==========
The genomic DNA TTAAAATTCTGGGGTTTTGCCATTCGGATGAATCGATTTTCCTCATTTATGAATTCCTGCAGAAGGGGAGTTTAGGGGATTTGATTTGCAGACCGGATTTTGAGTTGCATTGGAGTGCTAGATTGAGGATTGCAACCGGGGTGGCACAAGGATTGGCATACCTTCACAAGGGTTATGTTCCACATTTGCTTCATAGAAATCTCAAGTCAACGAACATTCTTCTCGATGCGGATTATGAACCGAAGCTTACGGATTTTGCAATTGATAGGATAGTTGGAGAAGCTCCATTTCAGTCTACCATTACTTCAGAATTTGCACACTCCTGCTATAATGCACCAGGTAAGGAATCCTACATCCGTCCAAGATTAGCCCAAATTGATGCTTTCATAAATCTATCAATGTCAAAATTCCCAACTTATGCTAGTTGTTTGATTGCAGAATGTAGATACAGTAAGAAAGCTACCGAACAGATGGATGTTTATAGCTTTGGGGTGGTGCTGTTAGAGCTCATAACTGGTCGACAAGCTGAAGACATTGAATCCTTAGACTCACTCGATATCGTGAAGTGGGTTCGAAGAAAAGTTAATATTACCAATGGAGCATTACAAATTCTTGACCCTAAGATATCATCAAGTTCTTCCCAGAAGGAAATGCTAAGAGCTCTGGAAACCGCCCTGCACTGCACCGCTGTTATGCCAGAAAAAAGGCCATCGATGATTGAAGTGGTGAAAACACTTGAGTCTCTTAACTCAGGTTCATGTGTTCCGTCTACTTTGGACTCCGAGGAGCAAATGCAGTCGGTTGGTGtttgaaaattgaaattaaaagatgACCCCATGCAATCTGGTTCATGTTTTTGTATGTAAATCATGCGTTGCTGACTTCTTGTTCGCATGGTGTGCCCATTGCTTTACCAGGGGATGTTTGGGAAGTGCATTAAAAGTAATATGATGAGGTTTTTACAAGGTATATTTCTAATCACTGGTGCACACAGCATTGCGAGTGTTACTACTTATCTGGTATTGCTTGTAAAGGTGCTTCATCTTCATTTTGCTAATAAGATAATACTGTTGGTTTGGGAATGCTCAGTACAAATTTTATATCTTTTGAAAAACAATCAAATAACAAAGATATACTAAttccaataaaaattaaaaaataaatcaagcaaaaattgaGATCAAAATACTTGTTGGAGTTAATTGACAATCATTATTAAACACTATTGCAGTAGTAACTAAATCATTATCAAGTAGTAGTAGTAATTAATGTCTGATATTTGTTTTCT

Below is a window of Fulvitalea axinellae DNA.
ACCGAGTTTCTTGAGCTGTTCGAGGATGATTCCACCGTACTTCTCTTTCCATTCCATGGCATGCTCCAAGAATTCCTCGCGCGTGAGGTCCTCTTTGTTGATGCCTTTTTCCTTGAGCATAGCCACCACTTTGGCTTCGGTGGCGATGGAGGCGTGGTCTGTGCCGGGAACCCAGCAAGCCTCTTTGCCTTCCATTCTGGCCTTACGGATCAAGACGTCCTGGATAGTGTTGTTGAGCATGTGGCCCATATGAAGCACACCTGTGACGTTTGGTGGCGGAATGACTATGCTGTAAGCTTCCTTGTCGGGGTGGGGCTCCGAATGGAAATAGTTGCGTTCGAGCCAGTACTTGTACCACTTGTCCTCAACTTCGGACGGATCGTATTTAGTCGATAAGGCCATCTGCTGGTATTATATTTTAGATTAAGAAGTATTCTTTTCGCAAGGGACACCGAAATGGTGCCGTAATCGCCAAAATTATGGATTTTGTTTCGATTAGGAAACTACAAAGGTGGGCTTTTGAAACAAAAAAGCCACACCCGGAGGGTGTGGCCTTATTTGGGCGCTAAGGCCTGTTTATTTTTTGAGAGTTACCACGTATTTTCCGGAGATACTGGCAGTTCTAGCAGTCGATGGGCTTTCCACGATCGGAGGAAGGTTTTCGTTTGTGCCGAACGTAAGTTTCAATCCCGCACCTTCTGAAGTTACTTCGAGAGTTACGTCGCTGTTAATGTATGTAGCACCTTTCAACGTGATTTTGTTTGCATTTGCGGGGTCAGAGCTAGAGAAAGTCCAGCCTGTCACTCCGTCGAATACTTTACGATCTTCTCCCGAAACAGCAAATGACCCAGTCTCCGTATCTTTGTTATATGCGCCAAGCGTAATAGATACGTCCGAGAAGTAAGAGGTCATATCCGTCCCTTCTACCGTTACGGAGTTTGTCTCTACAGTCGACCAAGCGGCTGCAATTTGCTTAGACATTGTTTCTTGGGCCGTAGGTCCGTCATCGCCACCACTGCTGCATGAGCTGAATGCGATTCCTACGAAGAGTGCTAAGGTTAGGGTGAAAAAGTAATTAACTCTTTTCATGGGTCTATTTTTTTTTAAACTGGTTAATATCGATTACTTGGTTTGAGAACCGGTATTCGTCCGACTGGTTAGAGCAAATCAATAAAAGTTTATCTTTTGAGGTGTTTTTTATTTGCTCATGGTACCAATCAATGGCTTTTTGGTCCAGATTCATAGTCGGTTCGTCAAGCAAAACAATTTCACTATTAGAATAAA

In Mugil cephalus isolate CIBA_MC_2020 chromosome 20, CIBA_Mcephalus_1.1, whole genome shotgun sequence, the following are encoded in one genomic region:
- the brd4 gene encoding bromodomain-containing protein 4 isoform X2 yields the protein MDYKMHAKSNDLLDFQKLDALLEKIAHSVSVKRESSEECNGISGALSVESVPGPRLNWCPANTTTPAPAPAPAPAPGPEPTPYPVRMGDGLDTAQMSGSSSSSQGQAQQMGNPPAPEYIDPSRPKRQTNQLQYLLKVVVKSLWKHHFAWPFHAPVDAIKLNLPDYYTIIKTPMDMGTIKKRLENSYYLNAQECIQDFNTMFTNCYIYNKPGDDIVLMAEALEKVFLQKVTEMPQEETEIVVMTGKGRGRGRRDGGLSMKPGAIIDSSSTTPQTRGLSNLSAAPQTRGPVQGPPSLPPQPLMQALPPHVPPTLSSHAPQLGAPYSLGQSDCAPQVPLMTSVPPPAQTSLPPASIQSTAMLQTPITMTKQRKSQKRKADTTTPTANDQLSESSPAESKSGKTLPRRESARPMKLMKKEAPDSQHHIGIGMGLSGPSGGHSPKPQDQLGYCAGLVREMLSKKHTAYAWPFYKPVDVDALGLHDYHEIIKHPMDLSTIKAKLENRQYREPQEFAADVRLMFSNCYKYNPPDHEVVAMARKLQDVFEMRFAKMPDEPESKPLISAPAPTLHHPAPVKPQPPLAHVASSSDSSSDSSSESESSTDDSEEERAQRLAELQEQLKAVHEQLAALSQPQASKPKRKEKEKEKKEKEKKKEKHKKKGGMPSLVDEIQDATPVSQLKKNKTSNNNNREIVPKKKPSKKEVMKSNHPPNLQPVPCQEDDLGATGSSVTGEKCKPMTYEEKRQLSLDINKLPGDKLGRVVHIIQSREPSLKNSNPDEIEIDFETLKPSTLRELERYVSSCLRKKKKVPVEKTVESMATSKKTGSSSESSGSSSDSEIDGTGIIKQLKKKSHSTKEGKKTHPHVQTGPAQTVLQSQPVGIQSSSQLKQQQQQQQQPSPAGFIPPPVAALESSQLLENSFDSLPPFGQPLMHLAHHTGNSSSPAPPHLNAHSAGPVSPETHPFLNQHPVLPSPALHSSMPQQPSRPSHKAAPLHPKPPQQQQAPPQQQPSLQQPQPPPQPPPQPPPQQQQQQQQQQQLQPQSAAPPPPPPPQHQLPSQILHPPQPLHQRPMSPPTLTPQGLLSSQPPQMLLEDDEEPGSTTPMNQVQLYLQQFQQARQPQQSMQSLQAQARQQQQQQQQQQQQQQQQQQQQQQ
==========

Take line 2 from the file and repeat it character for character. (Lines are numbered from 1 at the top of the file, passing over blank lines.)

Below is a window of Fulvitalea axinellae DNA.